ii) increase customer value by deepening relationships with existing customers

iii) achieve operational excellence by improving supply chain management, the cost, quality and cycle time of internal processes, asset utilisation and capacity management

iv) become a good corporate citizen by establishing effective relationships with external stakeholders

. In addition to measuring the cost and quality of operations, there is a need to measure innovation and customer management processes and include them in the strategy.

. Financial benefits from improving the business processes are shown by

- cost savings from increased operational efficiency

- process improvements that create short-term benefits

- revenue growth from enhanced customer relationships in the medium-term

- increased innovation that produces long-term growth and margin improvements

Learning and growth perspective

. This defines the core competencies and skills, the technologies and corporate culture that are needed to support the organisation's strategy. This enables an organisation to align its human resources and information technology with its strategy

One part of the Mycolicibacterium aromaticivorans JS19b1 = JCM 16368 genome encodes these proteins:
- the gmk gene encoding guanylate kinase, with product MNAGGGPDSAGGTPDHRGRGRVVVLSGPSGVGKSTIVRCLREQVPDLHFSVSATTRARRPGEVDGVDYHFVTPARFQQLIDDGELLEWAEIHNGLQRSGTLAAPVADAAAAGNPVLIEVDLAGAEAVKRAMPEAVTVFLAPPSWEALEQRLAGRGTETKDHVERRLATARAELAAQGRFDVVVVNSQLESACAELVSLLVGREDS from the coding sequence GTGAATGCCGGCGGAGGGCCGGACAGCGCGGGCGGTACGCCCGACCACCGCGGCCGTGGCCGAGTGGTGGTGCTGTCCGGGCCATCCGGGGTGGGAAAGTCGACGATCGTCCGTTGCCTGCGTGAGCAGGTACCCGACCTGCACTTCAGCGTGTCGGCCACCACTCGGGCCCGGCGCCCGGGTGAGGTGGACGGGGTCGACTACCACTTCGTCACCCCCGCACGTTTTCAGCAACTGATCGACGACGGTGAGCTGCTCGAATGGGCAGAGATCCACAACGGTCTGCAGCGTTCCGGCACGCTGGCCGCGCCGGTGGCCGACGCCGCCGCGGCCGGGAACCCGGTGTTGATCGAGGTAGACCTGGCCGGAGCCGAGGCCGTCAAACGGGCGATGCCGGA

. An organisation needs to determine how it will satisfy the requirements from critical internal processes, the differentiated value proposition and customer relationships


. The strategies need to have a balanced measurement system around the 3 dominant groups of constituents: employees, customers and shareholders. A strategy needs to describe how an organisation will achieve its desired outcome of satisfying employees, customers and shareholders. The how must include the value proposition in the customer perspectives; innovation, customer management; running processes in internal process perspective; employee skills and information technology capabilities in the learning and growth perspective

organisational development change management

organisational development change management

(source: Robert Kaplan et al, 2000)